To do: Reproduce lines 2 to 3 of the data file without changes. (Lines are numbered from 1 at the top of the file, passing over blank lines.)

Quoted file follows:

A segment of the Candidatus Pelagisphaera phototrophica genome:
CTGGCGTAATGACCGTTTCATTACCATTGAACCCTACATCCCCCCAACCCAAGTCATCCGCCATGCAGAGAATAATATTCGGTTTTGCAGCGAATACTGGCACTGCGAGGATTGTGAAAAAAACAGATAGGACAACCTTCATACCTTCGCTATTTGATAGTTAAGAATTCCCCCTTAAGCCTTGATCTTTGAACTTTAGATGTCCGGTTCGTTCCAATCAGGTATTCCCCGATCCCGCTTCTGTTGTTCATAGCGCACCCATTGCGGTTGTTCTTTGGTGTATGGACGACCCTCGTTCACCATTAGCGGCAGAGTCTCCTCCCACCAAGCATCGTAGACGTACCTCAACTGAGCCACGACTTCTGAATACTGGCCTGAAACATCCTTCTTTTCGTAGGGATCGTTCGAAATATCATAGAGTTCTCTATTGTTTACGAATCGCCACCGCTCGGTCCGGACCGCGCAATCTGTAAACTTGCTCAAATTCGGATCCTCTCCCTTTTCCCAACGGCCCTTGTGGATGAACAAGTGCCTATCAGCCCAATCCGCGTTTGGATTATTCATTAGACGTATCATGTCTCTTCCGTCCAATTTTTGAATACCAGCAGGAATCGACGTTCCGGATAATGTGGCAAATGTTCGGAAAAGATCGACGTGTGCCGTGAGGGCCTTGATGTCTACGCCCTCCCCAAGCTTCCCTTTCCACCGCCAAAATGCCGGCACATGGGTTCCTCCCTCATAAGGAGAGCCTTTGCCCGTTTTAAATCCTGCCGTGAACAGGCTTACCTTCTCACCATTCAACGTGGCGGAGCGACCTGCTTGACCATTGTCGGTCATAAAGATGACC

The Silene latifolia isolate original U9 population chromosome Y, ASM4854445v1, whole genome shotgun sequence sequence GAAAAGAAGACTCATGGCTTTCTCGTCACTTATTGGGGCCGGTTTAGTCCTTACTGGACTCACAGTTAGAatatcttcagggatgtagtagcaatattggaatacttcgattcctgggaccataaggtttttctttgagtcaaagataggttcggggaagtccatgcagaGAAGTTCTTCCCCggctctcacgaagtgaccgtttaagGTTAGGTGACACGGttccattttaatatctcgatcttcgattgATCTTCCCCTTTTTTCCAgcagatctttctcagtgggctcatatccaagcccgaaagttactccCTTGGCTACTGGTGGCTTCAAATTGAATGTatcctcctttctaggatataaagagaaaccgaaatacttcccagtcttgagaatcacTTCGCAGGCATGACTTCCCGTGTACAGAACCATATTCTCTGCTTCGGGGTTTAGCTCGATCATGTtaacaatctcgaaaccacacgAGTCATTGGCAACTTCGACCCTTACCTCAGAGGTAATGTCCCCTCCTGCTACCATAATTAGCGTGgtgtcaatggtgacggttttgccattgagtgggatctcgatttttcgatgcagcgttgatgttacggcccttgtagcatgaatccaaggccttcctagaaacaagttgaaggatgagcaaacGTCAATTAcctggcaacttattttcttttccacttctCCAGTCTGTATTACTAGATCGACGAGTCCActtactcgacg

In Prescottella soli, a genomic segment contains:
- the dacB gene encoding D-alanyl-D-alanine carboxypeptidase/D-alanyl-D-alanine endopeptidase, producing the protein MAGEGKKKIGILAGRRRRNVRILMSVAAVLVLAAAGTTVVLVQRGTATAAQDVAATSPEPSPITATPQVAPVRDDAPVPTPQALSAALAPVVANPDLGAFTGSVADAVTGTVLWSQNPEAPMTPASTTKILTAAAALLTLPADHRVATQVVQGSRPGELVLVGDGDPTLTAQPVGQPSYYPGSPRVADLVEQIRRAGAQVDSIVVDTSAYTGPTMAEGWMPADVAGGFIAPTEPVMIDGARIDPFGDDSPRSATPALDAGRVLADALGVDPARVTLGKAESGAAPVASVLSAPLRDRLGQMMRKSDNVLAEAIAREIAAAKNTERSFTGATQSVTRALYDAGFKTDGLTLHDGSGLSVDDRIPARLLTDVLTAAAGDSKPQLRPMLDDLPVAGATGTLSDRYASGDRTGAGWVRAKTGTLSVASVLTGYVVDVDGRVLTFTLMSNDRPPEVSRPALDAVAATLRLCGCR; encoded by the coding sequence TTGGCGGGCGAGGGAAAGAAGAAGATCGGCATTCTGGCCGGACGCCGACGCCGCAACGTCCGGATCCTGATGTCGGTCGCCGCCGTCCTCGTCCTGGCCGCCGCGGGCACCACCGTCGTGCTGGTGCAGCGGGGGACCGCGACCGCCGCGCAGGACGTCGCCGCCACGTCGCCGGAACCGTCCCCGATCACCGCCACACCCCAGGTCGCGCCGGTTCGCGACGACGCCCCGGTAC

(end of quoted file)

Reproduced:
CTGGCGTAATGACCGTTTCATTACCATTGAACCCTACATCCCCCCAACCCAAGTCATCCGCCATGCAGAGAATAATATTCGGTTTTGCAGCGAATACTGGCACTGCGAGGATTGTGAAAAAAACAGATAGGACAACCTTCATACCTTCGCTATTTGATAGTTAAGAATTCCCCCTTAAGCCTTGATCTTTGAACTTTAGATGTCCGGTTCGTTCCAATCAGGTATTCCCCGATCCCGCTTCTGTTGTTCATAGCGCACCCATTGCGGTTGTTCTTTGGTGTATGGACGACCCTCGTTCACCATTAGCGGCAGAGTCTCCTCCCACCAAGCATCGTAGACGTACCTCAACTGAGCCACGACTTCTGAATACTGGCCTGAAACATCCTTCTTTTCGTAGGGATCGTTCGAAATATCATAGAGTTCTCTATTGTTTACGAATCGCCACCGCTCGGTCCGGACCGCGCAATCTGTAAACTTGCTCAAATTCGGATCCTCTCCCTTTTCCCAACGGCCCTTGTGGATGAACAAGTGCCTATCAGCCCAATCCGCGTTTGGATTATTCATTAGACGTATCATGTCTCTTCCGTCCAATTTTTGAATACCAGCAGGAATCGACGTTCCGGATAATGTGGCAAATGTTCGGAAAAGATCGACGTGTGCCGTGAGGGCCTTGATGTCTACGCCCTCCCCAAGCTTCCCTTTCCACCGCCAAAATGCCGGCACATGGGTTCCTCCCTCATAAGGAGAGCCTTTGCCCGTTTTAAATCCTGCCGTGAACAGGCTTACCTTCTCACCATTCAACGTGGCGGAGCGACCTGCTTGACCATTGTCGGTCATAAAGATGACC

The Silene latifolia isolate original U9 population chromosome Y, ASM4854445v1, whole genome shotgun sequence sequence GAAAAGAAGACTCATGGCTTTCTCGTCACTTATTGGGGCCGGTTTAGTCCTTACTGGACTCACAGTTAGAatatcttcagggatgtagtagcaatattggaatacttcgattcctgggaccataaggtttttctttgagtcaaagataggttcggggaagtccatgcagaGAAGTTCTTCCCCggctctcacgaagtgaccgtttaagGTTAGGTGACACGGttccattttaatatctcgatcttcgattgATCTTCCCCTTTTTTCCAgcagatctttctcagtgggctcatatccaagcccgaaagttactccCTTGGCTACTGGTGGCTTCAAATTGAATGTatcctcctttctaggatataaagagaaaccgaaatacttcccagtcttgagaatcacTTCGCAGGCATGACTTCCCGTGTACAGAACCATATTCTCTGCTTCGGGGTTTAGCTCGATCATGTtaacaatctcgaaaccacacgAGTCATTGGCAACTTCGACCCTTACCTCAGAGGTAATGTCCCCTCCTGCTACCATAATTAGCGTGgtgtcaatggtgacggttttgccattgagtgggatctcgatttttcgatgcagcgttgatgttacggcccttgtagcatgaatccaaggccttcctagaaacaagttgaaggatgagcaaacGTCAATTAcctggcaacttattttcttttccacttctCCAGTCTGTATTACTAGATCGACGAGTCCActtactcgacg